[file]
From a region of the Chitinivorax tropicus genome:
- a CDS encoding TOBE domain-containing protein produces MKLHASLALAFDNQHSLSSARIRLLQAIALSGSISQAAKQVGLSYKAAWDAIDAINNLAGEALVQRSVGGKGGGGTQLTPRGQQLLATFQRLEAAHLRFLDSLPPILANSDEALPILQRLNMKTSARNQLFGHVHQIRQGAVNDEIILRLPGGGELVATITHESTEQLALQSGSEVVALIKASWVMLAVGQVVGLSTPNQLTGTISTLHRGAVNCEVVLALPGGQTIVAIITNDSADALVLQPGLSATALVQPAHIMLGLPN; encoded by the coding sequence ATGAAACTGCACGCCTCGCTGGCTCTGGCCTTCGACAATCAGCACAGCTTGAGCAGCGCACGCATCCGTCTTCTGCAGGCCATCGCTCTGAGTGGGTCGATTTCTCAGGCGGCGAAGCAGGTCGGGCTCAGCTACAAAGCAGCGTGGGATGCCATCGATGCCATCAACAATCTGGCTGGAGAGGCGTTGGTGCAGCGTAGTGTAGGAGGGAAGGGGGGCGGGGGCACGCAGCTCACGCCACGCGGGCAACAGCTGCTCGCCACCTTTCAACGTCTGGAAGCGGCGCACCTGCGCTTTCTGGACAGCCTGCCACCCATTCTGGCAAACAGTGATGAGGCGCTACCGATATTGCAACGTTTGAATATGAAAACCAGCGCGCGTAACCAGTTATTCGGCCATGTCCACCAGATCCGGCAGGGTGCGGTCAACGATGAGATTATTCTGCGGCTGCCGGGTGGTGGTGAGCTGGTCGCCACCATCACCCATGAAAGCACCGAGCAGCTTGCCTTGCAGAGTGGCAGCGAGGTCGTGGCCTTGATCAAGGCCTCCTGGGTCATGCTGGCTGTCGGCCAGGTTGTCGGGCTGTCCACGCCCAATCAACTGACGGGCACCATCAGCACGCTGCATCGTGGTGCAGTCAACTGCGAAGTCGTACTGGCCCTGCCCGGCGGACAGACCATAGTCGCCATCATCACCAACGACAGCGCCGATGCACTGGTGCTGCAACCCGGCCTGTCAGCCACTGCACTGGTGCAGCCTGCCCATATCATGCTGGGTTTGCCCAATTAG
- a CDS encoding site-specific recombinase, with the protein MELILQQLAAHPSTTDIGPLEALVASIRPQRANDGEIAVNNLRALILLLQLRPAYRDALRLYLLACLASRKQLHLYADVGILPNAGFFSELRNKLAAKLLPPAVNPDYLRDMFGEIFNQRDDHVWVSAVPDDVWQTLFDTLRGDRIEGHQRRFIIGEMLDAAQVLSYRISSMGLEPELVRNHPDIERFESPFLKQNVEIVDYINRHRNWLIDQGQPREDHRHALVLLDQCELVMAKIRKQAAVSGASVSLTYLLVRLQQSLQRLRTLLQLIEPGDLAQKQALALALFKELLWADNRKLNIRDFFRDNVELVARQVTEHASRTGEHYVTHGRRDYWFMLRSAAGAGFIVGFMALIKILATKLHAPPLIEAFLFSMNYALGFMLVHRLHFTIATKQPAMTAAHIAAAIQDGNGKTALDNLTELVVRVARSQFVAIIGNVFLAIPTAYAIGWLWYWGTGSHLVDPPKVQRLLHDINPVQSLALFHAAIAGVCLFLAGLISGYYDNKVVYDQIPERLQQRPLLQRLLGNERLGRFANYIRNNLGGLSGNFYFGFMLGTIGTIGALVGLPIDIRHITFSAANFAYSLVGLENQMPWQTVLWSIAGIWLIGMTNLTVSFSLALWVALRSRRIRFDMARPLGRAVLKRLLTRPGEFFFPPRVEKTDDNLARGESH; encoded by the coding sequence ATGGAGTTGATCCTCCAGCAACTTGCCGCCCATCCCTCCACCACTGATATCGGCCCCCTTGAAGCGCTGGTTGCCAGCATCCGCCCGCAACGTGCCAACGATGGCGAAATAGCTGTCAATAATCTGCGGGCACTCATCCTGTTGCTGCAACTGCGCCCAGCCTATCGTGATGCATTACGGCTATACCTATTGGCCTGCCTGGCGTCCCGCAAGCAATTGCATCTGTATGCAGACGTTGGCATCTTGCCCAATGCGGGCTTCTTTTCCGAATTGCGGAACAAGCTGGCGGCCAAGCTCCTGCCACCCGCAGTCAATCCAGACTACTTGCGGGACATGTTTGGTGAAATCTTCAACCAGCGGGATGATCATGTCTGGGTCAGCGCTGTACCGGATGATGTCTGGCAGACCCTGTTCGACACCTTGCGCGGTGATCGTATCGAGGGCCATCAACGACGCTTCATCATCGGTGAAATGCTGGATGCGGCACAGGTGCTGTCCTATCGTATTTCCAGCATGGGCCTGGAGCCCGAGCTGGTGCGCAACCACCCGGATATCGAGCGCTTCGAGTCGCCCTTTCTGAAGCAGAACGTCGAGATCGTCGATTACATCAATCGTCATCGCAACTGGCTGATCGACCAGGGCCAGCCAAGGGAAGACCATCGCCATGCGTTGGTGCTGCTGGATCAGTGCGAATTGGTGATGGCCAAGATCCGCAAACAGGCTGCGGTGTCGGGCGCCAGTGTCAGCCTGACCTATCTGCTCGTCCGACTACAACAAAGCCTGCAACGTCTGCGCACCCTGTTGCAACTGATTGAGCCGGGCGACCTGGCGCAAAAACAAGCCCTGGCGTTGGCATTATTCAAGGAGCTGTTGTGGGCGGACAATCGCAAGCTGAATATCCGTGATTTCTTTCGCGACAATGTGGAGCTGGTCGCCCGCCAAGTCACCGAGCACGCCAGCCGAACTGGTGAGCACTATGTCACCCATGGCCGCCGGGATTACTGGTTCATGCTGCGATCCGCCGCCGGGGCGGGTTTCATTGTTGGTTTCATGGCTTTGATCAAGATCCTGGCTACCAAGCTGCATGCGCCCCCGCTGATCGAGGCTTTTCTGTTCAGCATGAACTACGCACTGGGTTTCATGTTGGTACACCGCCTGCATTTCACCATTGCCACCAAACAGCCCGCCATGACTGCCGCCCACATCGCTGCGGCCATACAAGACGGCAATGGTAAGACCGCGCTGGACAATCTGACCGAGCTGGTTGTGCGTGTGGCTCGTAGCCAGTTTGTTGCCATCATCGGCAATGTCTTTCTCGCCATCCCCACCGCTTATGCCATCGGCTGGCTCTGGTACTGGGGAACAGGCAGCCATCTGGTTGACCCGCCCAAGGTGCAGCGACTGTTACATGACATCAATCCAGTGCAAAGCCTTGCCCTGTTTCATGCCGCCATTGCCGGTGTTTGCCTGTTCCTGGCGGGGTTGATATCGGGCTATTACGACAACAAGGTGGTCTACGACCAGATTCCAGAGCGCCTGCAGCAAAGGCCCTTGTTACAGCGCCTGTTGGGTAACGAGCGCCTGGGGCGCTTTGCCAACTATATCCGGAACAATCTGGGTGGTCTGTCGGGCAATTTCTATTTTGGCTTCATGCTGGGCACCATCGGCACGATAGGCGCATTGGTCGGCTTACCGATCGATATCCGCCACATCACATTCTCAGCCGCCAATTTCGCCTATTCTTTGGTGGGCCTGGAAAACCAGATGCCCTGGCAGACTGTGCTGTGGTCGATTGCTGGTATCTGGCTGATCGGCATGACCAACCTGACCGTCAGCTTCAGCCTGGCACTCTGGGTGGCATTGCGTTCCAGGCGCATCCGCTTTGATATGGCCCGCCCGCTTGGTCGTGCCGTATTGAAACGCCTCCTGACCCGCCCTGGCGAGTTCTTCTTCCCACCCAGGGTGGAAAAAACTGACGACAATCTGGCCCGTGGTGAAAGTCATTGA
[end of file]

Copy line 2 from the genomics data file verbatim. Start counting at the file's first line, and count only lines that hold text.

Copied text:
- a CDS encoding TOBE domain-containing protein produces MKLHASLALAFDNQHSLSSARIRLLQAIALSGSISQAAKQVGLSYKAAWDAIDAINNLAGEALVQRSVGGKGGGGTQLTPRGQQLLATFQRLEAAHLRFLDSLPPILANSDEALPILQRLNMKTSARNQLFGHVHQIRQGAVNDEIILRLPGGGELVATITHESTEQLALQSGSEVVALIKASWVMLAVGQVVGLSTPNQLTGTISTLHRGAVNCEVVLALPGGQTIVAIITNDSADALVLQPGLSATALVQPAHIMLGLPN; encoded by the coding sequence ATGAAACTGCACGCCTCGCTGGCTCTGGCCTTCGACAATCAGCACAGCTTGAGCAGCGCACGCATCCGTCTTCTGCAGGCCATCGCTCTGAGTGGGTCGATTTCTCAGGCGGCGAAGCAGGTCGGGCTCAGCTACAAAGCAGCGTGGGATGCCATCGATGCCATCAACAATCTGGCTGGAGAGGCGTTGGTGCAGCGTAGTGTAGGAGGGAAGGGGGGCGGGGGCACGCAGCTCACGCCACGCGGGCAACAGCTGCTCGCCACCTTTCAACGTCTGGAAGCGGCGCACCTGCGCTTTCTGGACAGCCTGCCACCCATTCTGGCAAACAGTGATGAGGCGCTACCGATATTGCAACGTTTGAATATGAAAACCAGCGCGCGTAACCAGTTATTCGGCCATGTCCACCAGATCCGGCAGGGTGCGGTCAACGATGAGATTATTCTGCGGCTGCCGGGTGGTGGTGAGCTGGTCGCCACCATCACCCATGAAAGCACCGAGCAGCTTGCCTTGCAGAGTGGCAGCGAGGTCGTGGCCTTGATCAAGGCCTCCTGGGTCATGCTGGCTGTCGGCCAGGTTGTCGGGCTGTCCACGCCCAATCAACTGACGGGCACCATCAGCACGCTGCATCGTGGTGCAGTCAACTGCGAAGTCGTACTGGCCCTGCCCGGCGGACAGACCATAGTCGCCATCATCACCAACGACAGCGCCGATGCACTGGTGCTGCAACCCGGCCTGTCAGCCACTGCACTGGTGCAGCCTGCCCATATCATGCTGGGTTTGCCCAATTAG